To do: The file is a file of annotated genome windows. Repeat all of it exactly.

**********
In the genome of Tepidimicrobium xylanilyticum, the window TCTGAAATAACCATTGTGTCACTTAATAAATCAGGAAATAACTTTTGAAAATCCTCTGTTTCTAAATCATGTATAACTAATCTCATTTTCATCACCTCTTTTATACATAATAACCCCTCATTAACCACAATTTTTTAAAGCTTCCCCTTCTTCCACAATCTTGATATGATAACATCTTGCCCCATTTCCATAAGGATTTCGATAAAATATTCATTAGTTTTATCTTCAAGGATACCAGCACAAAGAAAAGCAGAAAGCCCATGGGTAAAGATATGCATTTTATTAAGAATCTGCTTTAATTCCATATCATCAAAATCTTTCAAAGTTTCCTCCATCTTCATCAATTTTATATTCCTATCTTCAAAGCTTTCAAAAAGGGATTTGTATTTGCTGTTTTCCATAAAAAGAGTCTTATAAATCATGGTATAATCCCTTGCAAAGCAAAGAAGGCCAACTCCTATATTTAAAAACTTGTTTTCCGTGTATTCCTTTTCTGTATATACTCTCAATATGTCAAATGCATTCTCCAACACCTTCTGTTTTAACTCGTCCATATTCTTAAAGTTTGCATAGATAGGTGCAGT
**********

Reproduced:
In the genome of Tepidimicrobium xylanilyticum, the window TCTGAAATAACCATTGTGTCACTTAATAAATCAGGAAATAACTTTTGAAAATCCTCTGTTTCTAAATCATGTATAACTAATCTCATTTTCATCACCTCTTTTATACATAATAACCCCTCATTAACCACAATTTTTTAAAGCTTCCCCTTCTTCCACAATCTTGATATGATAACATCTTGCCCCATTTCCATAAGGATTTCGATAAAATATTCATTAGTTTTATCTTCAAGGATACCAGCACAAAGAAAAGCAGAAAGCCCATGGGTAAAGATATGCATTTTATTAAGAATCTGCTTTAATTCCATATCATCAAAATCTTTCAAAGTTTCCTCCATCTTCATCAATTTTATATTCCTATCTTCAAAGCTTTCAAAAAGGGATTTGTATTTGCTGTTTTCCATAAAAAGAGTCTTATAAATCATGGTATAATCCCTTGCAAAGCAAAGAAGGCCAACTCCTATATTTAAAAACTTGTTTTCCGTGTATTCCTTTTCTGTATATACTCTCAATATGTCAAATGCATTCTCCAACACCTTCTGTTTTAACTCGTCCATATTCTTAAAGTTTGCATAGATAGGTGCAGT